Anna repents of her transgression on her deathbed, and her husband forgives her. However, after Anna miraculously recovers, things go back to the way they were. Was Anna genuinely repentant? Did her husband genuinely forgive her?
Some students may see Anna's repentance and Karenin's forgiveness as insincere, and merely gestures made because they were convenient under the circumstances (the assumption that Anna would die). Such students will argue that, when Anna's is no longer dying, the characters' "true" motivation surfaces.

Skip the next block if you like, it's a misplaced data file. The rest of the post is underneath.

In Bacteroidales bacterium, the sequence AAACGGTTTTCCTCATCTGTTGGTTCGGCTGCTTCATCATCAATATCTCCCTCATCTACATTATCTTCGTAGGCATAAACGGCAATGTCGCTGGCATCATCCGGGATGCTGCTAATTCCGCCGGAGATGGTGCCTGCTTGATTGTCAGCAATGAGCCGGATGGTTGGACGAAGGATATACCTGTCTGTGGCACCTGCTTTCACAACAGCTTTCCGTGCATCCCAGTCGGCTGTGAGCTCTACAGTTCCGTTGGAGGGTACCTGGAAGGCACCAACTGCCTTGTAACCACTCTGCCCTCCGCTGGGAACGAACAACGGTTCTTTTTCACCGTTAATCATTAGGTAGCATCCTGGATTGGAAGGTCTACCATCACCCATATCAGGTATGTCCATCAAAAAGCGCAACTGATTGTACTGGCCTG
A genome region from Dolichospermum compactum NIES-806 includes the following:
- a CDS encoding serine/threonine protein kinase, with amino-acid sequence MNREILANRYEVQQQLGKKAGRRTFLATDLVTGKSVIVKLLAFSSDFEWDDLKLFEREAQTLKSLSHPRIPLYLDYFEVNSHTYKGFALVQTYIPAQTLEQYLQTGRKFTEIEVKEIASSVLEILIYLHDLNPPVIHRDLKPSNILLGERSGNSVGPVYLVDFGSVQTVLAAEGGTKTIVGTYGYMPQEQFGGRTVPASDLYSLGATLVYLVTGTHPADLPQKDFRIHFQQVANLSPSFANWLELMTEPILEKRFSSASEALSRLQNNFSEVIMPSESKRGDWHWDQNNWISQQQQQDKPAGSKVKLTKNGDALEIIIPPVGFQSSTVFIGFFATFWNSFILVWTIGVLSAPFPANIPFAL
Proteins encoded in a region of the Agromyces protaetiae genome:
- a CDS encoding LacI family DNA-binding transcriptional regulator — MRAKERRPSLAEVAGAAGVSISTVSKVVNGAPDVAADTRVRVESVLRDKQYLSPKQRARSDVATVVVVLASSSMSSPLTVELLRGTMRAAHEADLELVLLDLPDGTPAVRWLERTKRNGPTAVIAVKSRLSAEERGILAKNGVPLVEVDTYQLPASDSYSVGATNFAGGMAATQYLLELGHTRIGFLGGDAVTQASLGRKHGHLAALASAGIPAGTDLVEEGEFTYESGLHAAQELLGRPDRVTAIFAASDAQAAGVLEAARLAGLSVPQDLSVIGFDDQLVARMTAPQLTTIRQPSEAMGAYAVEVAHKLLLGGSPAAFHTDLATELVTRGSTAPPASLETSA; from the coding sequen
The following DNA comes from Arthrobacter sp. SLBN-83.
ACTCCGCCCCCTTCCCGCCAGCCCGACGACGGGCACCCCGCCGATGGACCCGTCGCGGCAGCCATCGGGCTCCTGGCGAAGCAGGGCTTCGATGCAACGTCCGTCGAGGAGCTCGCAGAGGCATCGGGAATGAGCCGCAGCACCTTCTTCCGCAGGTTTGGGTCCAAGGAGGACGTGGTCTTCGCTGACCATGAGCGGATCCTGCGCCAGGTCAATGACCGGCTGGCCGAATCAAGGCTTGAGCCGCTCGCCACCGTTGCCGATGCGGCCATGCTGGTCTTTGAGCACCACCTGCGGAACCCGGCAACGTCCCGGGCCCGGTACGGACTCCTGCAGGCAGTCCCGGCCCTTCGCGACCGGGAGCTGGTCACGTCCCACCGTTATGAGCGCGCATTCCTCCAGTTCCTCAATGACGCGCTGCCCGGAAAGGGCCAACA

Other students may see he repentance and forgiveness as genuine, since they were made under circumstances that were genuinely emotionally...
Join Now to View Premium Content
GradeSaver provides access to 849 study guide PDFs and quizzes, 6403 literature essays, 1757 sample college application essays, 259 lesson plans, and ad-free surfing in this premium content, “Members Only” section of the site! Membership includes a 10% discount on all editing orders.